The department played a coordinating role in Australia’s support for security and stability in the Philippines. Australia’s support included development assistance, defence and counter-terrorism cooperation, advocacy of adherence to international human rights norms, and, since the breakdown in the Mindanao peace process in August 2008, calls for a return to negotiations and a renewed commitment by all parties to achieving a lasting peace settlement.

Under the Special Visits Program, we hosted Senator Francis Escudero, a potential candidate for Philippine President in 2010, to promote understanding of Australian policy settings and provide opportunities to engage with senior political, community and business leaders (see sub-output 3.1.2).

Vietnam

Photo - See caption below for description
The Minister for Foreign Affairs, Mr Smith, meeting Vietnam’s Prime Minister, Mr Nguyen Tan Dung, during celebrations to mark 35 years of diplomatic relations between Australia and Vietnam, in Hanoi in July 2008.
Photo: Le Gia Thang
Enlarge image :: Photo gallery

Australia and Vietnam commemorated the 35th anniversary of the establishment of diplomatic relations in 2008. We worked to expand the bilateral relationship, including through high-level exchanges. A visit to Vietnam by Mr Smith in July 2008 generated new areas of cooperation including a commitment to assist Vietnam with anti-corruption training and to reinvigorate a strategic dialogue.

The department contributed to the visit to Australia by the Vietnamese Prime Minister, Mr Nguyen Tan Dung, in October 2008. The visit outcomes included the granting of clemency for two Australians sentenced to death for drug trafficking; signature of a prisoner transfer agreement; and an offer of Australian assistance on a major infrastructure project in Vietnam, subject to the outcome of a feasibility study.

Our promotion of trade and investment by Australian companies contributed to successful commercial outcomes. At the prime ministers’ press conference after bilateral discussions, Mr Rudd welcomed Mr Dung’s announcement of the grant of a fully foreign-owned bank licence to ANZ Bank.

We hosted the Australia–Vietnam Human Rights Dialogue in Canberra in August 2008 (see sub-output 1.1.9).

East Timor

The department continued to coordinate Australia’s whole-of-government efforts to build a stable and more prosperous East Timor. These efforts focused on Australia’s contribution to the Australia-led International Stabilisation Force; the bilateral development cooperation program; and strengthening of East Timor’s domestic security capacity through major bilateral police and defence development programs. As a result of improved security, we were able to encourage the development of greater trade and investment linkages with East Timor including through support for a number of trade delegations from Australia.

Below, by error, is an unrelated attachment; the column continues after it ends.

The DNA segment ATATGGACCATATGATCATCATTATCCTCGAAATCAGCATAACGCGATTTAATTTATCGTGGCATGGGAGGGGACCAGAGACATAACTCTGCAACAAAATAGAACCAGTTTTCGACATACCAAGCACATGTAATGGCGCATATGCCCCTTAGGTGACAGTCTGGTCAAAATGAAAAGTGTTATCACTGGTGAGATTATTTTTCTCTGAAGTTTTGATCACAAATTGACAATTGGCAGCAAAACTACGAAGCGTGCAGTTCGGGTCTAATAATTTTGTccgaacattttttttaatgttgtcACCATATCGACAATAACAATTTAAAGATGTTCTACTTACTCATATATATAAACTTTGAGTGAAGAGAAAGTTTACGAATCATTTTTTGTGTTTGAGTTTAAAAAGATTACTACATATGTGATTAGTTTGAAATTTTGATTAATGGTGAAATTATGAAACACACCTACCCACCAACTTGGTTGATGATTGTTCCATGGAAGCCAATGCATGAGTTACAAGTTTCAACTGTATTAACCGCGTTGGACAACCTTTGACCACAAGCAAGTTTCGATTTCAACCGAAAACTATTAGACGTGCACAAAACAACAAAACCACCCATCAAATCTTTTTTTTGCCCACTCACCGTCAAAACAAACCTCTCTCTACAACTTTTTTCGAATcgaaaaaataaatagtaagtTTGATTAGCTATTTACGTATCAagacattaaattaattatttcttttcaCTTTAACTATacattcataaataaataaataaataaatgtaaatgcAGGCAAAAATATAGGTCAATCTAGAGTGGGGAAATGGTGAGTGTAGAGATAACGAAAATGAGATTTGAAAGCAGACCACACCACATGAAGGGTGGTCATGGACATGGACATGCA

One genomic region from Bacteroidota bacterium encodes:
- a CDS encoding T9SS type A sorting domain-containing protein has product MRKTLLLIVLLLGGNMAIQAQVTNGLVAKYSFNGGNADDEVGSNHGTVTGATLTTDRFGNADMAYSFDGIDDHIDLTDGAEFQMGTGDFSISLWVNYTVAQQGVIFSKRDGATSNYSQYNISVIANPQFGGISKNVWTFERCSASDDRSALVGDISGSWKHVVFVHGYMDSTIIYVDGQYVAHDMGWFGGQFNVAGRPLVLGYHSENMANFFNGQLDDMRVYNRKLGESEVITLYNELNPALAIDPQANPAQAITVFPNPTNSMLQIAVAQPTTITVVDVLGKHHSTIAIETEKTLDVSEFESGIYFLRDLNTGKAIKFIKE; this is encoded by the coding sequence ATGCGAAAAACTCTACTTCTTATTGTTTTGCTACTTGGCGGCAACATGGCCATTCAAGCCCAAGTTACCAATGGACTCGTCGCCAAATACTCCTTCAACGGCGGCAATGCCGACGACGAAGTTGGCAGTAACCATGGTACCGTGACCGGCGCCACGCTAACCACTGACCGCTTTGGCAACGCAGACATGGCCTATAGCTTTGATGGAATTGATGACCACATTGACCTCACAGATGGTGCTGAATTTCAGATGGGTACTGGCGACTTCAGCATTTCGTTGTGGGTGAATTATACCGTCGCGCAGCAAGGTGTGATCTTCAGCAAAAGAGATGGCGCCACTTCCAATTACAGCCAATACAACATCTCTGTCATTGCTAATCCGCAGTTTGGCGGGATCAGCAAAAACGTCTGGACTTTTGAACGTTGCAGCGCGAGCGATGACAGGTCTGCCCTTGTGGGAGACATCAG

We assisted high-level exchanges including a visit by the Governor-General to East Timor in December 2008, and visits to Australia by the East Timorese Prime Minister, Mr Xanana Gusmao, in August 2008 and the Foreign Minister, Mr Zacarias da Costa, in February 2009. We supported the fourth Australia–East Timor–Indonesia trilateral meeting that took place at foreign ministers’ level in Bali in April 2009.

Other bilateral relationships

The department backed efforts by the UN Secretary General’s Special Envoy for Burma and worked closely with partners in the region to encourage political reform in Burma. The department made strong representations to the regime over the detention of over 2000 political prisoners, increased numbers of displaced persons and the trial and ongoing detention of opposition leader Ms Aung San Suu Kyi. The department advanced the Government’s policy of maintaining pressure on the Burmese regime through financial sanctions and travel restrictions. We conducted the first-year review of the financial sanctions list announced by Mr Smith in Parliament in October 2008.

We continued our assistance for the judicial process to bring to trial former Khmer Rouge leaders in Cambodia, which saw the trial of first defendant, Kaing Guek Eav, known as Duch. The department supported a visit by Dr Hang Chuon Naron, Secretary-General of the Ministry of Economy and Finance.

We continued to develop our bilateral relationship with Laos, including by sponsoring a visit to Australia in May 2009 of the newly appointed Lao Minister for Planning and Investment, Dr Sinlavong Khoutphaytoune. We coordinated the Australia–Laos Human Rights Dialogue in Vientiane on 6–9 April 2009 (see sub-output 1.1.9).